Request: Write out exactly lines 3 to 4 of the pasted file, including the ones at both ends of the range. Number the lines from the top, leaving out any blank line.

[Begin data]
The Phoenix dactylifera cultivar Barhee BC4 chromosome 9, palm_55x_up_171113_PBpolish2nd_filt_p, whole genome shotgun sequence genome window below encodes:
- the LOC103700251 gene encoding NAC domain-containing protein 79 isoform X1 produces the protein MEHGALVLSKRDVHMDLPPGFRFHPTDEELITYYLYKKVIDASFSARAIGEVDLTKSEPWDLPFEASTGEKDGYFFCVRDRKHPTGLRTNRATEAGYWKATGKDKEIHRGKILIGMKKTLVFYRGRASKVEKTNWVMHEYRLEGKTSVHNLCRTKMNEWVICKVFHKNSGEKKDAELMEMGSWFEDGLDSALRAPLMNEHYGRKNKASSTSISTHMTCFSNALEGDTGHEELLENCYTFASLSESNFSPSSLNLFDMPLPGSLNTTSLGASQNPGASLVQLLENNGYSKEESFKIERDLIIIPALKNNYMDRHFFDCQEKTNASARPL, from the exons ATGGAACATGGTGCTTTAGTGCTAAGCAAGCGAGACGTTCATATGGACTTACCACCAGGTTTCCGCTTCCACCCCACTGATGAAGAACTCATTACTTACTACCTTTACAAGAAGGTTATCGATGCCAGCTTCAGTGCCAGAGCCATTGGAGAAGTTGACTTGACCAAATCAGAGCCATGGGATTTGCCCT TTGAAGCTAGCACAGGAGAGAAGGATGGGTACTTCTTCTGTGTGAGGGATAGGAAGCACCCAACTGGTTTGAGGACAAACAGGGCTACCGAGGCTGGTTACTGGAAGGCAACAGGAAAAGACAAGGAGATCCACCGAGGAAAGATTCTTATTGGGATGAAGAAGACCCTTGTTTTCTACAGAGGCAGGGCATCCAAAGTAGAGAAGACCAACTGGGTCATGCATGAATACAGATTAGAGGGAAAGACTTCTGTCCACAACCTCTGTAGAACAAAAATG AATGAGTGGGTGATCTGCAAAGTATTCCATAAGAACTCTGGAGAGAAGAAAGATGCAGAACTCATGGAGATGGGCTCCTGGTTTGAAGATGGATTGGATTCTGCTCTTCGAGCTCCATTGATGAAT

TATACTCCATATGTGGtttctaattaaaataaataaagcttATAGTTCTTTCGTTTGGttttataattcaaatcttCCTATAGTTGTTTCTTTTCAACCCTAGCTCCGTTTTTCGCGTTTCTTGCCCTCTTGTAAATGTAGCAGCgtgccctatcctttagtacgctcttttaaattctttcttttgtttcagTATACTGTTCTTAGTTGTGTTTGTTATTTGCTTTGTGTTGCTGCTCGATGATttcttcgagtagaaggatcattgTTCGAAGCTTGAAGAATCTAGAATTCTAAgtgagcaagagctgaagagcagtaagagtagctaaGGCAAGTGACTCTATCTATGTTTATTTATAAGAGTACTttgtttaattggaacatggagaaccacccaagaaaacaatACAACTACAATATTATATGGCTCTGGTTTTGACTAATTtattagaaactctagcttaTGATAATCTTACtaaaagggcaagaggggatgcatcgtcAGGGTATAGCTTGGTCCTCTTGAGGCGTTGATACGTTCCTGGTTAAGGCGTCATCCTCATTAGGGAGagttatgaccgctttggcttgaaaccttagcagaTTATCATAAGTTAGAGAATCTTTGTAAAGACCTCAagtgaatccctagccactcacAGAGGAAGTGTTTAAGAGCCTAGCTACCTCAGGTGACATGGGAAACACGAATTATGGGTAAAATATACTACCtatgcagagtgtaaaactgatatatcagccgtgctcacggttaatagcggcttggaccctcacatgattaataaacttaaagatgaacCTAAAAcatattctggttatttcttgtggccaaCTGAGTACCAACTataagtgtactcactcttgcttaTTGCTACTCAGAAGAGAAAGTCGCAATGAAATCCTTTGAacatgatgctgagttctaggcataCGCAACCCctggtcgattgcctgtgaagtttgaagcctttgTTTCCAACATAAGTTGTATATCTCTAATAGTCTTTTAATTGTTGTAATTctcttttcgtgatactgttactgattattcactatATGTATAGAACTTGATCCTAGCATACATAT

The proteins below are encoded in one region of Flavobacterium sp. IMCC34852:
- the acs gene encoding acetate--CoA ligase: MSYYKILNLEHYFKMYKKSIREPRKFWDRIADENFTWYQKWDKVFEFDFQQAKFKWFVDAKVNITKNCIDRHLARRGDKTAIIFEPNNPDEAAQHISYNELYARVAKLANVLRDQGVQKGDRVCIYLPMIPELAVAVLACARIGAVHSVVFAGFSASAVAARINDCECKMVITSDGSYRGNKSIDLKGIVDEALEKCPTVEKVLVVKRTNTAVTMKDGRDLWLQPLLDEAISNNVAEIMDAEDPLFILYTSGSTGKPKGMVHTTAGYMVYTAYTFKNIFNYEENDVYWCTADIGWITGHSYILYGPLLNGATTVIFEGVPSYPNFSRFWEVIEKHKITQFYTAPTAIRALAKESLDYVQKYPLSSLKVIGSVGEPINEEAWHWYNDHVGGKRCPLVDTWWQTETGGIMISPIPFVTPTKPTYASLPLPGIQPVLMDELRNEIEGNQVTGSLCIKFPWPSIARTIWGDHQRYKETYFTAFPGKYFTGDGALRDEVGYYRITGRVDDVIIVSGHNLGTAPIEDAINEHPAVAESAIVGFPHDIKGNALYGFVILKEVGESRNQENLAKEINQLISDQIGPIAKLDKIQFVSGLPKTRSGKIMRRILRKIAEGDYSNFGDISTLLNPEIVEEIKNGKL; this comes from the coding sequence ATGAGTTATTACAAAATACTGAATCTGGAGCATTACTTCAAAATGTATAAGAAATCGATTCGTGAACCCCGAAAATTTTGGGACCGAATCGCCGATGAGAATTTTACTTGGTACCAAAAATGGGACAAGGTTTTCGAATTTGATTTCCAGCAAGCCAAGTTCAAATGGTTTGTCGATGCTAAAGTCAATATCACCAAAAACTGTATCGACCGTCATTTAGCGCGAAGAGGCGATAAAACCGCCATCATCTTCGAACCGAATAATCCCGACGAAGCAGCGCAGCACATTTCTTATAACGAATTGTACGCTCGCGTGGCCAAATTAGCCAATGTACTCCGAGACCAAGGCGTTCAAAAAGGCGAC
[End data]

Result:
TATACTCCATATGTGGtttctaattaaaataaataaagcttATAGTTCTTTCGTTTGGttttataattcaaatcttCCTATAGTTGTTTCTTTTCAACCCTAGCTCCGTTTTTCGCGTTTCTTGCCCTCTTGTAAATGTAGCAGCgtgccctatcctttagtacgctcttttaaattctttcttttgtttcagTATACTGTTCTTAGTTGTGTTTGTTATTTGCTTTGTGTTGCTGCTCGATGATttcttcgagtagaaggatcattgTTCGAAGCTTGAAGAATCTAGAATTCTAAgtgagcaagagctgaagagcagtaagagtagctaaGGCAAGTGACTCTATCTATGTTTATTTATAAGAGTACTttgtttaattggaacatggagaaccacccaagaaaacaatACAACTACAATATTATATGGCTCTGGTTTTGACTAATTtattagaaactctagcttaTGATAATCTTACtaaaagggcaagaggggatgcatcgtcAGGGTATAGCTTGGTCCTCTTGAGGCGTTGATACGTTCCTGGTTAAGGCGTCATCCTCATTAGGGAGagttatgaccgctttggcttgaaaccttagcagaTTATCATAAGTTAGAGAATCTTTGTAAAGACCTCAagtgaatccctagccactcacAGAGGAAGTGTTTAAGAGCCTAGCTACCTCAGGTGACATGGGAAACACGAATTATGGGTAAAATATACTACCtatgcagagtgtaaaactgatatatcagccgtgctcacggttaatagcggcttggaccctcacatgattaataaacttaaagatgaacCTAAAAcatattctggttatttcttgtggccaaCTGAGTACCAACTataagtgtactcactcttgcttaTTGCTACTCAGAAGAGAAAGTCGCAATGAAATCCTTTGAacatgatgctgagttctaggcataCGCAACCCctggtcgattgcctgtgaagtttgaagcctttgTTTCCAACATAAGTTGTATATCTCTAATAGTCTTTTAATTGTTGTAATTctcttttcgtgatactgttactgattattcactatATGTATAGAACTTGATCCTAGCATACATAT

The proteins below are encoded in one region of Flavobacterium sp. IMCC34852: